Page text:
If the position was that every applicant for decrofting now had to provide conclusive proof of title, the practical consequences were a matter of some concern. On the respondents’ absolutist position, however minor a discrepancy as between extent of croft and extent of heritable title the Commission found, it would operate as an absolute veto on decrofting. If the other owner happened to be in, for example, Australia and could not be contacted the decrofting could not go ahead. Or, if the two owners were at loggerheads, the owner of the part still held in tenancy could thwart the application.
 Turning to his own submissions, Mr Maclean identified the issue as being the true meaning and effect of secs 23(11) and 24(3) of the 1993 Act. The question whether, if 99% of the croft were purchased by the tenant, leaving 1% in nominal tenancy, that would preclude decrofting by the tenant was a highly pertinent one. It was the appellants’ position that the respondents had erred in law in proceeding on the basis that, esto any part of the croft remained in tenancy, then their decrofting application required to be submitted by both themselves (as the owners of the vacant part) and the landlord of the tenanted part, even if the land to be decrofted was situated entirely within the vacant part.
 The respondents’ absolutist position did not seem to allow of any de minimis exception, which, given the inherent limitations of scale of the OS mapping of rural subjects which would inform the contents of the new Crofting Register, would make every decrofting application potentially problematic.
 At para  of the note attached to its order of 21 July 2014 in this case, the court had distinguished between two propositions, one broad and one narrower. The broad proposition was that an application for decrofting by an applicant who did not own the whole croft was incompetent. The narrower proposition was that there could only be decrofting of part of a croft if the whole of that part was owned by the applicant. It had not been clear from the respondents’ decision letter which proposition was being relied upon but in any event the narrower one was not likely to be problematic because there was no dubiety about the position: a person could not apply to decroft land he did not own and where, through inadvertence or otherwise, a decrofting direction was granted for subjects not owned it was vulnerable to reduction; Imrie v Kerrigan, Sutherland v Maudslay.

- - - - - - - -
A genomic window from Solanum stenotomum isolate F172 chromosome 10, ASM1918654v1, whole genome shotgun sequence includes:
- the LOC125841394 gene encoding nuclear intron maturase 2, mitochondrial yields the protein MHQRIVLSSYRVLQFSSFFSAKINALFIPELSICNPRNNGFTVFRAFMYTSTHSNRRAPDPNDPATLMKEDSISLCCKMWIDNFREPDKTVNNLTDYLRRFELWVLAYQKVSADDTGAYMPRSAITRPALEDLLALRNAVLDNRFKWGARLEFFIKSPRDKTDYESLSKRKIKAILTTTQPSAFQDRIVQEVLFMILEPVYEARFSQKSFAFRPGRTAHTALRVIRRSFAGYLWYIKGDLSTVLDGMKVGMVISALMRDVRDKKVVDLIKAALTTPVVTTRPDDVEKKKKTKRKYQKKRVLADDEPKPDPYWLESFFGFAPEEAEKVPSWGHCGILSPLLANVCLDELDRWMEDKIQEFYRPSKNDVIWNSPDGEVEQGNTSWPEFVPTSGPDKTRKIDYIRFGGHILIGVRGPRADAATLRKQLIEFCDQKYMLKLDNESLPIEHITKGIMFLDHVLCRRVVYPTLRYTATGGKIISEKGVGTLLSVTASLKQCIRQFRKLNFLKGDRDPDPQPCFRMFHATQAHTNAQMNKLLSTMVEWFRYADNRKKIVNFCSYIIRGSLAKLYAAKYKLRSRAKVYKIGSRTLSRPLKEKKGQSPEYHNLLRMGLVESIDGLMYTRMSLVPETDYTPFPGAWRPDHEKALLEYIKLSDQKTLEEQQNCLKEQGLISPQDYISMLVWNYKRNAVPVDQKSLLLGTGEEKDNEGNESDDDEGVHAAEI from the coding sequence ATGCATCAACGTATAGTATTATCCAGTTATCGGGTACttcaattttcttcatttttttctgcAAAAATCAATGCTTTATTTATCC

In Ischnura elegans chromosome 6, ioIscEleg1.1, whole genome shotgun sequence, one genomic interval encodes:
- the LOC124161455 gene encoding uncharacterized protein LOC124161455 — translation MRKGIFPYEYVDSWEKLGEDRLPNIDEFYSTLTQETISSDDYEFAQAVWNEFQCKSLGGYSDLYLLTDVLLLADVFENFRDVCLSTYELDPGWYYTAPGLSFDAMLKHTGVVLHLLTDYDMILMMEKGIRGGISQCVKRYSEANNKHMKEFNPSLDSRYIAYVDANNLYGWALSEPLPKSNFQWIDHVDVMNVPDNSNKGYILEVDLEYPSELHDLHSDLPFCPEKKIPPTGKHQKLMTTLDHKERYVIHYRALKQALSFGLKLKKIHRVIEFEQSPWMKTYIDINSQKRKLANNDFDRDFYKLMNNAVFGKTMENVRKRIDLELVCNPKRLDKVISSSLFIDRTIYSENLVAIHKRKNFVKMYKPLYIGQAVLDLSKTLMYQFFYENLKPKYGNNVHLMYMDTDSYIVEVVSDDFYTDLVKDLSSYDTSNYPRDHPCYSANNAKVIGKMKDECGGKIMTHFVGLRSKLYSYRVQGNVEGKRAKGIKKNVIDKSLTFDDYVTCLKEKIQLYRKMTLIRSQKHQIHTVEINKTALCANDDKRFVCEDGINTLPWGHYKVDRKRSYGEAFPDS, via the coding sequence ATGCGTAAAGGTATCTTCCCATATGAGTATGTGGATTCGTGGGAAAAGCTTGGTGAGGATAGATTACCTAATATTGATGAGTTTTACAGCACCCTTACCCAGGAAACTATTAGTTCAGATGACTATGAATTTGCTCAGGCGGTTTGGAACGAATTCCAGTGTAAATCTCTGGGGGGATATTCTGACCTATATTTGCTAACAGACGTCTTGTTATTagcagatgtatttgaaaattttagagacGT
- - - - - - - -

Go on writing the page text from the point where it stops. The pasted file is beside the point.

The latter of these cases involved a croft in divided ownership and the partial reduction of an ultra vires decrofting direction to restrict it to that part of the croft which was vacant, excluding from the direction another part of the croft which was not vacant but held in tenancy. The fact that part of the croft was tenanted had not prevented the decrofting direction being confirmed in respect of the part which was vacant.
 Turning to the relevant statutory regime, all decrofting applications made after 1 October 2011 were affected by the amendments introduced by sec 43 of the Crofting Reform (Scotland) Act 2010; The Crofting Reform (Scotland) Act 2010 (Commencement No. 2, Transitory, Transitional and Saving Provisions) Order 2011 (SSI 2011 No. 334). This application, having been made before that date, was not affected by these amendments.
 Mr Maclean referred to sec 23(11) of the Act. Crofters Commission v Mackay was often cited as authority for the proposition that the effect of the subsection was “to enable the Commission to exercise its letting and decrofting powers in relation to parts of crofts as well as to whole crofts, but those powers only become available if the tenancy of the whole croft is renounced”; Agnew, Crofting Law at page 107, note 8. The argument in support of that was that when a tenant purchased his or her croft the tenancy was extinguished confusio and the croft deemed to be vacant (at least as the law was prior to 1 October 2011) but where the tenant purchased only part of the croft the tenancy of the whole was not extinguished.